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Vancouver mRNA innovator Pieter Cullis named to Canadian Medical Hall of Fame

Entry to hall of fame comes after being snubbed for 2023 Nobel Prize
Pieter Cullis has founded or co-founded many life sciences companies, and he helped establish UBC’s non-profit Centre for Drug Research and Development, which has since rebranded as AdMare Bioinnovations

The Canadian Medical Hall of Fame has named Vancouver life-sciences researcher, University of British Columbia Faculty of Medicine professor and entrepreneur Pieter Cullis as one of its six 2024 inductees.

Other inductees include John Dick, Catherine Hankins, Noni MacDonald, Allison McGeer and Thomas Roddick.

Cullis is known globally for developing the lipid-nanoparticle delivery technology that enables mRNA vaccines, such as those that protect against COVID-19, and other next-generation gene therapies, to work. 

The news follows Cullis being snubbed by the Nobel Prize committee, which chose his two partners in helping create an effective Pfizer-BioNTech vaccine to treat COVID-19 – Katalin Kariko and Drew Weissman – as its 2023 Nobel Prize winners in the physiology and medicine category.

BIV last year speculated that Kariko, Weissman and Cullis would be in the running for a Nobel Prize.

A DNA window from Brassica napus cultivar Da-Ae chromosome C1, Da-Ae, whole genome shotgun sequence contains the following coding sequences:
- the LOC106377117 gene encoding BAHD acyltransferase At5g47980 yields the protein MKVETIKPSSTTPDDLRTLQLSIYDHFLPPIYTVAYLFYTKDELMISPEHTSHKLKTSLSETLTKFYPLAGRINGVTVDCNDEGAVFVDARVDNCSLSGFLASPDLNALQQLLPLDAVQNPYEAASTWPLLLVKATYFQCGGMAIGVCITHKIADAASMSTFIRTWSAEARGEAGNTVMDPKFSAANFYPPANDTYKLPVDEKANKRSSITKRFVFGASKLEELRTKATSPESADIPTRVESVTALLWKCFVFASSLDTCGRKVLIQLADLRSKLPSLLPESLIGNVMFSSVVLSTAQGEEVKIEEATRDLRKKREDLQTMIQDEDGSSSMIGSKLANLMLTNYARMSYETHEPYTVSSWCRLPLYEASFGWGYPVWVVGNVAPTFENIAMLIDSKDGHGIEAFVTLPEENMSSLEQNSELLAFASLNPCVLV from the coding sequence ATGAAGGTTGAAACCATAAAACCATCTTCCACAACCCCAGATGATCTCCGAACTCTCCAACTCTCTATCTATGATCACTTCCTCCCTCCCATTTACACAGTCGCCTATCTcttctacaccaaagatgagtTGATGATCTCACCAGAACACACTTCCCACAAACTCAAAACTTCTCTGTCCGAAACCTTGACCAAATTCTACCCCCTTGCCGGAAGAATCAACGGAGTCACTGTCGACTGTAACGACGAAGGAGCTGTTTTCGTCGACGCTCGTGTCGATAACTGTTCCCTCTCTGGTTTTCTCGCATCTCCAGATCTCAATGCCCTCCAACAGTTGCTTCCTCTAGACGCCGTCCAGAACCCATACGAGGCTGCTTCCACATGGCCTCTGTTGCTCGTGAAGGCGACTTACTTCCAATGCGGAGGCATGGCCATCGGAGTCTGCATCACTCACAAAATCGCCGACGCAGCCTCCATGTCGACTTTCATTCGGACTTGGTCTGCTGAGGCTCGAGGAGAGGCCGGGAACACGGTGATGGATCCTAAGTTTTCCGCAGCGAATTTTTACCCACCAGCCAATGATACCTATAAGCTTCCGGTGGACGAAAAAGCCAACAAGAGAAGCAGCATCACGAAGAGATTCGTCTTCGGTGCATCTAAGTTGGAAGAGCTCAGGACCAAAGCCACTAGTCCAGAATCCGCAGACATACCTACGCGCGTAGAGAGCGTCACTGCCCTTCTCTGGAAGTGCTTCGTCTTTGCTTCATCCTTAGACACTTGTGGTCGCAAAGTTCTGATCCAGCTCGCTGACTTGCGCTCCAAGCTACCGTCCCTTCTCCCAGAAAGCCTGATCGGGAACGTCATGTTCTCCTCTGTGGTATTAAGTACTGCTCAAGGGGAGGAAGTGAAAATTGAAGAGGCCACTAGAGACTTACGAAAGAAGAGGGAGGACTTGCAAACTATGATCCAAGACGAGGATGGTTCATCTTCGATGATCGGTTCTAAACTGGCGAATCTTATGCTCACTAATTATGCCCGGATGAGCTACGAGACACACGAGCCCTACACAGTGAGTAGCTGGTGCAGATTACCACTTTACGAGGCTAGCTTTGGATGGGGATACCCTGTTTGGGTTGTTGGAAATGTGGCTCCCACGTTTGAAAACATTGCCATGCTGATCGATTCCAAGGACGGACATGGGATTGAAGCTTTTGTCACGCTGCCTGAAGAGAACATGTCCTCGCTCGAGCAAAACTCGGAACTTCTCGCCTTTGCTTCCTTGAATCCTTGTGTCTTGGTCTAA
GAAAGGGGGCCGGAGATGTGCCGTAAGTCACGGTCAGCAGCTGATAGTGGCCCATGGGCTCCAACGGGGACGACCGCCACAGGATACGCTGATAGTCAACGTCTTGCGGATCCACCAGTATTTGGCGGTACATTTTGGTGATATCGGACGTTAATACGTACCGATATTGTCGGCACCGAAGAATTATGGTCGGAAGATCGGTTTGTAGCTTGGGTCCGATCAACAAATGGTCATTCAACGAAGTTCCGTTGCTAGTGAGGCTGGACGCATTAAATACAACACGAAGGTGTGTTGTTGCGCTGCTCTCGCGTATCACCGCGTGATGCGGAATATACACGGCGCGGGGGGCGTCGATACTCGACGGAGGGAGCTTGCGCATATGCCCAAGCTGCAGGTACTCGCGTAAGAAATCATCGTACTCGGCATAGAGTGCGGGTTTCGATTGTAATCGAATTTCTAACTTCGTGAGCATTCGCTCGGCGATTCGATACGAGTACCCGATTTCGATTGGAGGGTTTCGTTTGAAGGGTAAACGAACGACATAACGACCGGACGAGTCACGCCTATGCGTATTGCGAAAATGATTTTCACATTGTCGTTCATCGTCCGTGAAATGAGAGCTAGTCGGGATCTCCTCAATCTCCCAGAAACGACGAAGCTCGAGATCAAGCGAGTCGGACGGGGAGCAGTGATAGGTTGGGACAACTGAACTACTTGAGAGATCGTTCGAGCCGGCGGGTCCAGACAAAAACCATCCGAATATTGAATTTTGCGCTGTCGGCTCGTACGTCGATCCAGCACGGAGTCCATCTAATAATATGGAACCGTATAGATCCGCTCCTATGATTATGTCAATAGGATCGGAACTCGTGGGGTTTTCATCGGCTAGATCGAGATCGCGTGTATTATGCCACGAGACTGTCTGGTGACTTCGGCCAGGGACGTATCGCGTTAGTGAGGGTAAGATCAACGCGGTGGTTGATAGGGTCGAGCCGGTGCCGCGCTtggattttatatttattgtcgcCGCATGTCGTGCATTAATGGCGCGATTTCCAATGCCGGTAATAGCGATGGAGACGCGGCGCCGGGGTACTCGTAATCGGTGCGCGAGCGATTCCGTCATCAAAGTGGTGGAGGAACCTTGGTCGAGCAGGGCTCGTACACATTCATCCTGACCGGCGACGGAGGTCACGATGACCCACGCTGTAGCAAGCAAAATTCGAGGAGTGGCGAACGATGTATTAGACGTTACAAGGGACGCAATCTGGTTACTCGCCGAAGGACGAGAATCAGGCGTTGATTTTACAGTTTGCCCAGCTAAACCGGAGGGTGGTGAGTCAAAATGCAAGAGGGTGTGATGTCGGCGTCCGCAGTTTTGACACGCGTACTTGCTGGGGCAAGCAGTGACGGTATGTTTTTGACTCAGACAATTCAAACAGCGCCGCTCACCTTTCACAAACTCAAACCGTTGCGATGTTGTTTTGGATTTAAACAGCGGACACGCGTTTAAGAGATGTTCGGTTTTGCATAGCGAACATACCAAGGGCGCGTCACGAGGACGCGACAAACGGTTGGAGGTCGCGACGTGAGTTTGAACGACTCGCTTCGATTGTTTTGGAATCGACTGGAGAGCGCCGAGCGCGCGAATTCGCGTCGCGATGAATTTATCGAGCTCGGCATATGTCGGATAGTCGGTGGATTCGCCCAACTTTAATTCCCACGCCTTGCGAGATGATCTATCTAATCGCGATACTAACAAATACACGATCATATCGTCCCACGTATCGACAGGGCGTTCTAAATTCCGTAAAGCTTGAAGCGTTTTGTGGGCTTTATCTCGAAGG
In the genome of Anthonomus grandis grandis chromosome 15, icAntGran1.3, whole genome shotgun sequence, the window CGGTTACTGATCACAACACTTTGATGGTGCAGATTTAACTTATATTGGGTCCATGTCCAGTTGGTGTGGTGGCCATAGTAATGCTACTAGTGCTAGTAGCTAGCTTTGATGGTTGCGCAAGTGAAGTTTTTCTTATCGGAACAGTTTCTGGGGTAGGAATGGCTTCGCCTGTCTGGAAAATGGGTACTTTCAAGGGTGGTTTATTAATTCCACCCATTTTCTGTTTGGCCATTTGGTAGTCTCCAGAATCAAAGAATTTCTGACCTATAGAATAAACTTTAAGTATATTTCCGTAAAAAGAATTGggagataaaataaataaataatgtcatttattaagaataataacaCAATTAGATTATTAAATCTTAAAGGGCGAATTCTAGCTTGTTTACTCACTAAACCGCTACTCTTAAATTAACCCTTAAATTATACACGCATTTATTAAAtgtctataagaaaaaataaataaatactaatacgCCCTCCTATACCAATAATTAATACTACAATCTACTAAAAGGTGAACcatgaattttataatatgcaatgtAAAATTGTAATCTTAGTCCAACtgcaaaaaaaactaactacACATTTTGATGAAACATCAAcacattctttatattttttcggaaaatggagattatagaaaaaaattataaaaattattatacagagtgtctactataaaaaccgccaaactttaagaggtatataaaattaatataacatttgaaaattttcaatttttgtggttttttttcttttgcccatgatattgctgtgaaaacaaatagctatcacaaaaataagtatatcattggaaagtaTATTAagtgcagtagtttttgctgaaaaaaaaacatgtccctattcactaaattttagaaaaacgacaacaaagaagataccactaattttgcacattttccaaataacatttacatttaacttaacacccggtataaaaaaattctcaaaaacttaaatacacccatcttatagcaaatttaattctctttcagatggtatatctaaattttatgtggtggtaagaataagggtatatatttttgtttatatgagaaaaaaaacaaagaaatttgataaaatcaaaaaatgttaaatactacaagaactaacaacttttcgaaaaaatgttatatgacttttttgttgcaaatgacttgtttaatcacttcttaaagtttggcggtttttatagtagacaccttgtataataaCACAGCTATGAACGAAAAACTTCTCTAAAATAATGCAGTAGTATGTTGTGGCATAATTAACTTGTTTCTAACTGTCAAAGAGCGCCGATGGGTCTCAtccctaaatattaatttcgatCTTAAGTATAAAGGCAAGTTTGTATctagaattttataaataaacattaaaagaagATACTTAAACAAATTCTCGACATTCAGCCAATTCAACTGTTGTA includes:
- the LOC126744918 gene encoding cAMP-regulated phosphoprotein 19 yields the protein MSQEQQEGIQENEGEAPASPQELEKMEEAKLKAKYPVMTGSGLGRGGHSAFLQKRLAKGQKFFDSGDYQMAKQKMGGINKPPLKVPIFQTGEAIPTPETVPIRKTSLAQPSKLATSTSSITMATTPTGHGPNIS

Kariko, Weissman and Cullis provided essential work helping Pfizer and BioNTech create a COVID-19 vaccine that was injected into more than one billion people, perhaps saving millions of lives. 

Together that trio has won many international awards. 

Kariko and Weissman’s expertise was in engineering messenger RNA (mRNA) to be the active ingredient in the vaccine, while Cullis' role was creating the system for getting the vaccine's active ingredient into human cells.

The Nobel Prize committee oversight may have happened because the process for being awarded a Nobel Prize is that people must be nominated by eligible nominators. Whoever nominated Kariko and Weissman may have been the one who did not fully realize the necessary contribution that Cullis provided for the vaccine.

The Nobel Prize win comes with approximately US$1 million. 

Germany-based Kariko, U.S.-based Weissman and Cullis had previously won Thailand's Prince Mahidol Award for medicine – a prize that came with a US$100,000 cheque to the trio. The three also pocketed US$3 million as part of winning Vietnam's VinFuture Grand Prize. They also won Canada's Gairdner Foundation fellowships, worth $100,000, and Taiwan's Tang Prize – an honour that came with a cheque for US$1.7 million, and a $350,000 grant for future research.

Cullis also worked to help the first RNAi drug to receive regulatory approval: Onpattro.

“I am incredibly honoured to be inducted into the Canadian Medical Hall of Fame,” he said. “The lipid nanoparticle technology enabling the COVID-19 mRNA vaccines reflect the efforts of literally hundreds of people. I have been extremely fortunate to receive credit for what was really a huge collective effort.”

Cullis in 1985 co-founded his first company, along with Mick Hope and Thomas Madden: Lipex Biomembranes, which marketed a device that Cullis calls the extruder. That venture would later morph into Northern Lipids and the trio would co-found Canadian Liposome Co.

Cullis helped establish Vancouver's Inex Pharmaceuticals, which focused on creating cancer-fighting drugs. Inex evolved to became Tekmira, and rebranded as Arbutus Biopharma Corp. in 2015.

Cullis also helped create UBC’s non-profit Centre for Drug Research and Development, which has since rebranded as AdMare Bioinnovations. The organization has helped build Canada’s life sciences sector ecosystem.